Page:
However, if another author had spent, say, ten years working on a comprehensive history of the Gulf War and had assembled an electronic book that included all the writing, photos and archival data she’d collected, why not price it higher than $9.99? The paper edition of such a book, which could be thousands of pages long and include high-resolution photos sell for much more, not because it was printed on paper, but because it was an artifact of great scholarship and beauty. The project may have cost her $60,000 in travel and research expenses, let alone what it cost in time to write the book. For argument’s sake, let’s say it cost $120,000 to produce this richly documented history. At $9.99 a copy, she would have to sell about 18,000 copies (given the 45 percent share of revenue paid to Amazon) just to break even. But at $24.95, break-even would come at approximately 9,000 copies—and all this assumes she self-publishes. A publisher would only add costs that increased the break-even point into the 30-, 40- or 100-thousands of copies.
Since we can assume that people do not publish to lose money, although they may freely write without compensation for love or dedication, it would be against the reader’s best interest to demand that any title they purchase be priced at $9.99. More than half the time, at current price distribution, they’d be paying more than the price the author sought and in cases where a book’s costs were high but the rewards for the reader comparably high, the reader would be underpaying for the book and likely preventing the author from working on her next title. Spending ten years paying back the cost of a book isn’t the way writers want to live; it’s like having to build a house from scratch on your own dime, then letting someone else live in it while you pay back the cost of the materials.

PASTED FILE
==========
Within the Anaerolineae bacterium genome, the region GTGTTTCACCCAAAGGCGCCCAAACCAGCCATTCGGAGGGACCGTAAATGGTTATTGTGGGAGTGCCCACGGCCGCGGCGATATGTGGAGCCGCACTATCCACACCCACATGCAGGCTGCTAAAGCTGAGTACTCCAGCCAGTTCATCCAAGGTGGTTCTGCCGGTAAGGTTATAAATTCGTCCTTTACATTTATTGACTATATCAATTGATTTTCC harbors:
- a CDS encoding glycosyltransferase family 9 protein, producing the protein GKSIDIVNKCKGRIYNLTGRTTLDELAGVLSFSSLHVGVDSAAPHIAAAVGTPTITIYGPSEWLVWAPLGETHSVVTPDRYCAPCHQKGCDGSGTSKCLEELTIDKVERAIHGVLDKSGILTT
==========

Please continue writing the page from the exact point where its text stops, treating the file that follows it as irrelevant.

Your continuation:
Pressman points at the “horrendous” price of ScrollMotion’s books for iPhone, but at least there are 100,000 new titles for the iPhone to choose from because of those prices. If you don’t want to pay those prices, find one of the obviously plentiful alternatives to the Scrollmotion version of those books. Don’t tell others that they can’t buy them. Call them foolish for paying those prices instead.
If we demand that anything formatted for an e-reader be no more expensive than $9.99, the real opportunity of the “long tail,” which describes a market where a small readership can sponsor highly focused writing that serves their interests or a hit can grow by word of mouth among grassroots readers, will be lost. A while back, I addressed how the real cost of journalism could be covered by readers dedicated to getting great reporting could be covered at a relatively low cost per reader. That means putting the premium on the ideas contained in a book.
Pressman says he wants the Kindle to succeed, which puts a premium on the device and format. I want to see publishing change and diversify, which means there will be many price points for myriad titles that were never before available to readers. A $9.99-only world would lead to less diversity of ideas, even as it looked like greater fairness to readers.